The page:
On January 27th of this year, Dr. Orlando Paraliticci, a private vet working for trainer Jane Cibelli, was caught injecting a nerve block, called “P Bloc,” into the Cibelli-trained horse Raven Train. Raven Train was scheduled to run that day in a $16,000 claiming race. According to the Paulick Report, “Paraliticci quickly left the stall, saying, ‘I’m sorry. I’m sorry. I’m sorry.'” Paraliticci was banned from Tampa Bay Downs (TBD) on February 3rd and eventually (May 15th) suspended 90 days by the Florida Division of Pari-Mutuel Wagering (FDPMW). Eight months later, Cibelli has finally been disciplined.

download (6)

Cibelli’s punishment is a 60-day Florida suspension and dismissal from TBD for the remainder of the meet. Implied here, is that Cibelli’s personal relationship with TBD official Margo Flynn was an impediment to immediate justice, at least at the racetrack itself. In defending the meager sentence, the state says that without a syringe or positive blood test – “a nerve block administered in this fashion is not likely to produce a positive test” – it had to rely solely on Paraliticci’s word. But when Paraliticci indicted both himself and his employer, he had to have known that the state lacked any evidence beyond a witness to some unspecified injection. It seems, then, that his word – admitting guilt when he probably didn’t have to – should have been at least as damning as a dirty syringe.

For deadening a horse’s leg on raceday, the guilty parties received two and three months. At the very least, TBD is a corrupt venue. At the very least, the FDPMW is a weak regulatory agency. At the very least, Dr. Orlando Paraliticci is devoid of professional ethics. And at the very least, Jane Cibelli is unconscionably negligent. But because everyone in racing knows that vets do the trainers’ bidding, especially one with as forceful a personality as hers, Cibelli is most likely an animal abuser. Reid Nagle, a Cibelli colleague who is outraged by this case, suggests that if this were England, Cibelli would be banned for life. Sorry, not good enough. Jane Cibelli should be in jail.

This from California’s Del Mar on August 24th:

“Shortly after the third race was run the Stewards received notification from Safety Steward Luis Jauregui that when he was pulling up in front of the Receiving Barn he noticed an individual from the Doug O’Neill barn, which is situated across from the Receiving Barn, enter the stall of a horse with a detention sign on the door and administer a product into its mouth. He confronted the person, who turned out to be the foreman, and confiscated the tube, which had the brand name CB2A and contained amino acids, which are illegal to give on race day. The horse turned out to be Cinco de Mario, which was scheduled to run in the fifth race. Mr. O’Neill was informed of the situation and told that the horse would have to be scratched.”

The supplement, commonly used to boost energy, is permitted “until 24 hours of the post time.” O’Neill’s foreman gave it to the three-year-old gelding less than an hour before his race. This, of course, is not the first time “Dougie’s” been mentioned here. O’Neill’s response? (Paulick Report, 9/1/13) “It was a human error. My foreman was supposed to give it to Handsome Mike, who was running the next day.” Hmm. Remember, the horse’s stall was adorned with a “detention” sign.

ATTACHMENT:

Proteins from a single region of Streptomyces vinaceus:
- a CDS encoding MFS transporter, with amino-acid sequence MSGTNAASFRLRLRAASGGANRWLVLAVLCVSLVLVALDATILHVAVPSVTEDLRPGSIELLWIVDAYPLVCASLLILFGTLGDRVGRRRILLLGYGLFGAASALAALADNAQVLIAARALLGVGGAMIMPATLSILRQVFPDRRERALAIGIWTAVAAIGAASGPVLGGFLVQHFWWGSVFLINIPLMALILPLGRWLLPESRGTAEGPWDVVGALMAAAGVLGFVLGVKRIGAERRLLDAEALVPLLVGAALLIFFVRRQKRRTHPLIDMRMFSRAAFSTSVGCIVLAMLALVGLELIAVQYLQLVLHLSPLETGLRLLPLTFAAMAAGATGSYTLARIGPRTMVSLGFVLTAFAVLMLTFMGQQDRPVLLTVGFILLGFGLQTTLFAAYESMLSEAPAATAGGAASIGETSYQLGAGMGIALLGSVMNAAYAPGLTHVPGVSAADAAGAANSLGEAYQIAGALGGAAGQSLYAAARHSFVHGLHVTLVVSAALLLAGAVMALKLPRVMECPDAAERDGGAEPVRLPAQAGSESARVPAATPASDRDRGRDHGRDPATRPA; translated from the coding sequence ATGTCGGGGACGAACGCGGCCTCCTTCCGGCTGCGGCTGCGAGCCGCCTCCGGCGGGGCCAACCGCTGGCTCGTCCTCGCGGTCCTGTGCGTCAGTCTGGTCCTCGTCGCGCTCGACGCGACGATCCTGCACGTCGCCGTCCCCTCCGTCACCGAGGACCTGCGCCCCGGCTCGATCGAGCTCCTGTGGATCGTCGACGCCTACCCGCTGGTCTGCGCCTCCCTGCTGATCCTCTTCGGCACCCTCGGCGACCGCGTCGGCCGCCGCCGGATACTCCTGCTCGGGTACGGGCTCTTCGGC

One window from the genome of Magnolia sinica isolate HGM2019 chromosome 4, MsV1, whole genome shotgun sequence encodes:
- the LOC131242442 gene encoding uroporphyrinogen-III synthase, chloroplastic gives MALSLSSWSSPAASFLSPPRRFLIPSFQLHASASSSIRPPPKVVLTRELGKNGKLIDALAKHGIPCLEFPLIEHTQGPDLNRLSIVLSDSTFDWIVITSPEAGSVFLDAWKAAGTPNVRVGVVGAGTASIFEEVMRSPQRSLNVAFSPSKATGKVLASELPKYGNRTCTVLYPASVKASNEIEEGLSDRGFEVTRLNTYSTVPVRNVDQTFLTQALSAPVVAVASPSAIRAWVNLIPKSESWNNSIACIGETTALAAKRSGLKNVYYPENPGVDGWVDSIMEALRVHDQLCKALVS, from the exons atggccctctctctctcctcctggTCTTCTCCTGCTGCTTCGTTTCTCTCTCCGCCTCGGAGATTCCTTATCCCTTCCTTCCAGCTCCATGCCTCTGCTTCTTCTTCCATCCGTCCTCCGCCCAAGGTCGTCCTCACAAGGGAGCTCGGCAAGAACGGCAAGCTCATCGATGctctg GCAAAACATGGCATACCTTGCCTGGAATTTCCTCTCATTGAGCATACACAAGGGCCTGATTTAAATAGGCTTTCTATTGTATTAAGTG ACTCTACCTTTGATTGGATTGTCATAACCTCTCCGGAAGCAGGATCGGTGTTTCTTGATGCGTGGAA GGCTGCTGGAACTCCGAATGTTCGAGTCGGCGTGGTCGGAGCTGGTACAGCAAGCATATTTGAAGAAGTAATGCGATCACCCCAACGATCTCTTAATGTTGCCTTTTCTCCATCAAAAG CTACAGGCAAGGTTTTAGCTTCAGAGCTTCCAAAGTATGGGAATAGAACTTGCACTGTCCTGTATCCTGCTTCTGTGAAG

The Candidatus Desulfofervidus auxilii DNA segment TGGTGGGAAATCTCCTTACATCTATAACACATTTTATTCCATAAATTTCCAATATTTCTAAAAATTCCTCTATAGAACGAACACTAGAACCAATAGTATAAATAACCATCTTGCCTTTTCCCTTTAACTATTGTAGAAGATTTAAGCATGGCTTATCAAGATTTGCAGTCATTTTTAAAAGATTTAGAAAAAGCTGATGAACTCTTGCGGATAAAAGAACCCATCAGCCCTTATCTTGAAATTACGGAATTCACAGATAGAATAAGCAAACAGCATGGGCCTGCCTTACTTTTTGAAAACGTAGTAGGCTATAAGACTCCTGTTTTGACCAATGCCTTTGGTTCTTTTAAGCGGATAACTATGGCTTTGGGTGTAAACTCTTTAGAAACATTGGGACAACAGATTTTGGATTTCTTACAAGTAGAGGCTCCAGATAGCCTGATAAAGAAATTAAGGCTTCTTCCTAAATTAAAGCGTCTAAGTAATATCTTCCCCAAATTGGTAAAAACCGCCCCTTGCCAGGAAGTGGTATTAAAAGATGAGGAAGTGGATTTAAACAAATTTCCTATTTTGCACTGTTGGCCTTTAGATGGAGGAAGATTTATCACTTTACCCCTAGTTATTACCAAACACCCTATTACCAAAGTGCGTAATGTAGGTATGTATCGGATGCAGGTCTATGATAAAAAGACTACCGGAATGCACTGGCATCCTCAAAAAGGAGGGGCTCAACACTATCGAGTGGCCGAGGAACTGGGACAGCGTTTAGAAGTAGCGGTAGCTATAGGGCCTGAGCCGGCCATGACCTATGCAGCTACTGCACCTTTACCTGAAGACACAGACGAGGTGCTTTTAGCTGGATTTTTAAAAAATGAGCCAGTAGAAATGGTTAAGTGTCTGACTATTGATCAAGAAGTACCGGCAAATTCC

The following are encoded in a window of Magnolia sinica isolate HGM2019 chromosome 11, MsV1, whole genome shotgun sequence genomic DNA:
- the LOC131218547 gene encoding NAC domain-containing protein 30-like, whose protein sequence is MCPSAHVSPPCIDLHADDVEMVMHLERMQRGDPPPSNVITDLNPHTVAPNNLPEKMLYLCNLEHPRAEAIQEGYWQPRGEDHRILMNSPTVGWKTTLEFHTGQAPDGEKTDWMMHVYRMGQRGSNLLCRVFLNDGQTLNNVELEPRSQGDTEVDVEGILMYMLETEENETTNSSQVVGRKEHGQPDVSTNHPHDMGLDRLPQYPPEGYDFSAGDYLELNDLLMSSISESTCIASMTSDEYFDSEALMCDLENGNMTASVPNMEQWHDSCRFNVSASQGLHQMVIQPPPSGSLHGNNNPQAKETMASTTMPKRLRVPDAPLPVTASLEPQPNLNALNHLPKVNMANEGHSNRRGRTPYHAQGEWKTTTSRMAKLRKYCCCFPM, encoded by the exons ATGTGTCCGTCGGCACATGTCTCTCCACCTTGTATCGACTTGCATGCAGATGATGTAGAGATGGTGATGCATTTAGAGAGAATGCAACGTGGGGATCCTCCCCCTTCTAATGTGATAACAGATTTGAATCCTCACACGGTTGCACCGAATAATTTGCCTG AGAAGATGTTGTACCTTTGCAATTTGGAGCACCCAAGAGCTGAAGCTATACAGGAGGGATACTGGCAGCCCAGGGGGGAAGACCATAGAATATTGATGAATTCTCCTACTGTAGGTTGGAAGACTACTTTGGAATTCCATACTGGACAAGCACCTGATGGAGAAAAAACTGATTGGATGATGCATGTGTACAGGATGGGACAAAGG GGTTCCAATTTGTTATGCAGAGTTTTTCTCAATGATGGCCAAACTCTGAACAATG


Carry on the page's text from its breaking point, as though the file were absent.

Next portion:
images

Either O’Neill is lying and intended to cheat or he runs a grossly incompetent ship. Given his track record, probably the former. While an amino acid supplement is certainly not the worst they do to horses, it is raceday illegal for a reason. O’Neill awaits his hearing.

Tim Wilkin is a fine sportswriter, even if one of his duties is to cover horseracing for the Albany Times Union. (Of course, horseracing is as out of place on the Sports pages as blowing away Whitetails in autumn.) But his latest contribution (“Loss Leaves Empty Feeling,” 8/27/13) on the aftermath of Sunday’s 9th race in Saratoga almost seems written with the express purpose of eliciting sympathy for those at the heart of this exploitative business. Pity the poor horseman, for he so loved his former charge.

Wilkin on Charlie LoPresti, trainer of the late Kris Royal: “His heart was breaking because of stall 16. It was empty. Kris Royal, a 5-year-old chestnut gelding who was there on Sunday, was gone on Monday.” Little, Wilkin says, can “soothe [LoPresti’s] aching heart.” And LoPresti himself: “It just makes you sad, number one, because he’s just a neat little horse if you knew him. If you look there and you see his empty stall … what a nice little horse to be around … a fun little guy … he never bothered anybody … he tried. It really makes you rethink what you do. I kept waking up in the middle of the night thinking, ‘It didn’t really happen, did it?'”

lopresti-charles-09_0

Perhaps, Wilkin writes, the rain-starved fast turf was simply too much for these horses. LoPresti, however, magnanimously refuses to blame anyone. His “fun little guy” just took a “bad step,” “hit a rough spot.” But if you delve a little deeper, certainly far beyond what this article is willing to reveal, you’ll find the root of snapped Thoroughbred legs everywhere: $2 bets and the resultant pots of gold that men like LoPresti relentlessly chase. The tragedy here, is horseracing itself.

NEWS10 is reporting that Stillwater police have arrested horse trainer Joseph DeCarlo for abusing a Standardbred under his care. DeCarlo was charged under Article 26, Section 353 of the Ag and Markets Law (“overdriving, torturing and injuring animals”), a misdemeanor. NEWS10 says that the gelding suffered “severe and extensive internal and external mouth injuries.” More information to come.